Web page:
Amid the dry climate and wildfires, cities in Colorado, Arizona, and California skipped traditional fireworks displays and replaced them with LED lights from drones, according to The Guardian. There will be no drifting smoke. Instead of explosive booms followed by crackling, viewers will hear the gentle hum from the drones’ motors. Patriotic music will be blasting in the background to keep mood upbeat. In Colorado, at least 11 communities and organizations canceled fireworks as firefighters battle as many as a dozen wildfires across the state. In Arizona, six towns cancelled the spectacle. And in California, where fires have not only been ravaging entire cities but also choking the air, officials chose not to put on a show for the sake of safety. Some Bay Area residents will enjoy a drone display thanks to a partnership between Travis Air Force Base and Intel. That’s the same company that helped South Korea wow the world with over 1,200 drones during the closing ceremony of this year’s Winter Olympics.
The Governor’s Hometown Awards program gives formal recognition to those that contributed to their community’s quality of life via projects that have strong volunteer support, met a need, and made a definitive impact in calendar year 2017! The six project categories are disaster services/public safety, economic opportunities, education, environmental stewardship, healthy futures, and veterans/military families. Major emphasis is placed on citizen involvement in the project. The degree of community support is a major factor in the evaluation. Projects which reflect broad community support will be more favorably evaluated that one which is planned, initiated or executed by one individual. Applications are due August 1, 2018. For more information, check the website.
Question: Why does it matter if I stay on the trail while hiking in the woods and parks?
Answer: When we walk on soil, our body weight compresses the soil. Soil compaction occurs when soil particles are pressed together, reducing the space between them. Soil particles come in various sizes. In between the particles are open spaces, or “pores,” which allow air and water to move through the soil. Air is important because microbes living in soil pores use some of the nitrogen and other elements from air as food. And, soil holds water and nutrients for plants to use in the same pores. Compressing the soil limits the amount of air and water soil can hold—and that’s not good for soil microbes or the plants living in the soil. Heavily compacted soils contain few large pores. This means that water does not move as easily through those soils. Large pores are more effective in moving water through the soil when it is saturated than smaller pores. A very compacted soil will actually repel water during a rainfall, and this vital water will run off into nearby streams and lakes. So, even though it may rain, the plants in the woods remain “thirsty”. Answered by Mary Beth Adams, U.S. Forest Service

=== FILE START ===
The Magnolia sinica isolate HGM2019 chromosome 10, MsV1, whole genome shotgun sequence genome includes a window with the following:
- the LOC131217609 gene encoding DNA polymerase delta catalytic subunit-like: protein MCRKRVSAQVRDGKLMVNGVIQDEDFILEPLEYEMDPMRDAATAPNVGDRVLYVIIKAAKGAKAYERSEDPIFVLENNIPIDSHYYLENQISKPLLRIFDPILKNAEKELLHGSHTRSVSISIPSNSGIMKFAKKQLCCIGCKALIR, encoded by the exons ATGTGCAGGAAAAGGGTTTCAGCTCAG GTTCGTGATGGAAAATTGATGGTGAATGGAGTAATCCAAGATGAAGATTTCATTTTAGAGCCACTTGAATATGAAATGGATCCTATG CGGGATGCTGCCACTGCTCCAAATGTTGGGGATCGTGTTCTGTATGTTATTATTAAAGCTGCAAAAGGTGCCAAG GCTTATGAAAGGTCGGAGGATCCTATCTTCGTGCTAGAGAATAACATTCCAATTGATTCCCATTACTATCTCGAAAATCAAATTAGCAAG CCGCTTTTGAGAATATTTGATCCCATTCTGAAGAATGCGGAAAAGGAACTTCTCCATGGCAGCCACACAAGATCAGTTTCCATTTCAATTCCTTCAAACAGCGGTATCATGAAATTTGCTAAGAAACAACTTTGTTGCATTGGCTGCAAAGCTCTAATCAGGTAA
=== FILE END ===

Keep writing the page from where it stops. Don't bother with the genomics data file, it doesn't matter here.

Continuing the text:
There are about 5,000 native bee species in North America. Many have shown no evidence of decline, and some are thriving in highly urbanized areas. But other species, including some that were previously common, are becoming harder and harder to find. As scientists work to understand bee decline, it is important to identify the unique roles that native bees play, and to identify threats specific to them. Why are some species thriving while others are declining? Some research suggests that traits such as a narrow or specialized diet and large body size, are associated with decline. But much more research is needed to fully understand which traits make species vulnerable, and to identify species that are especially at risk.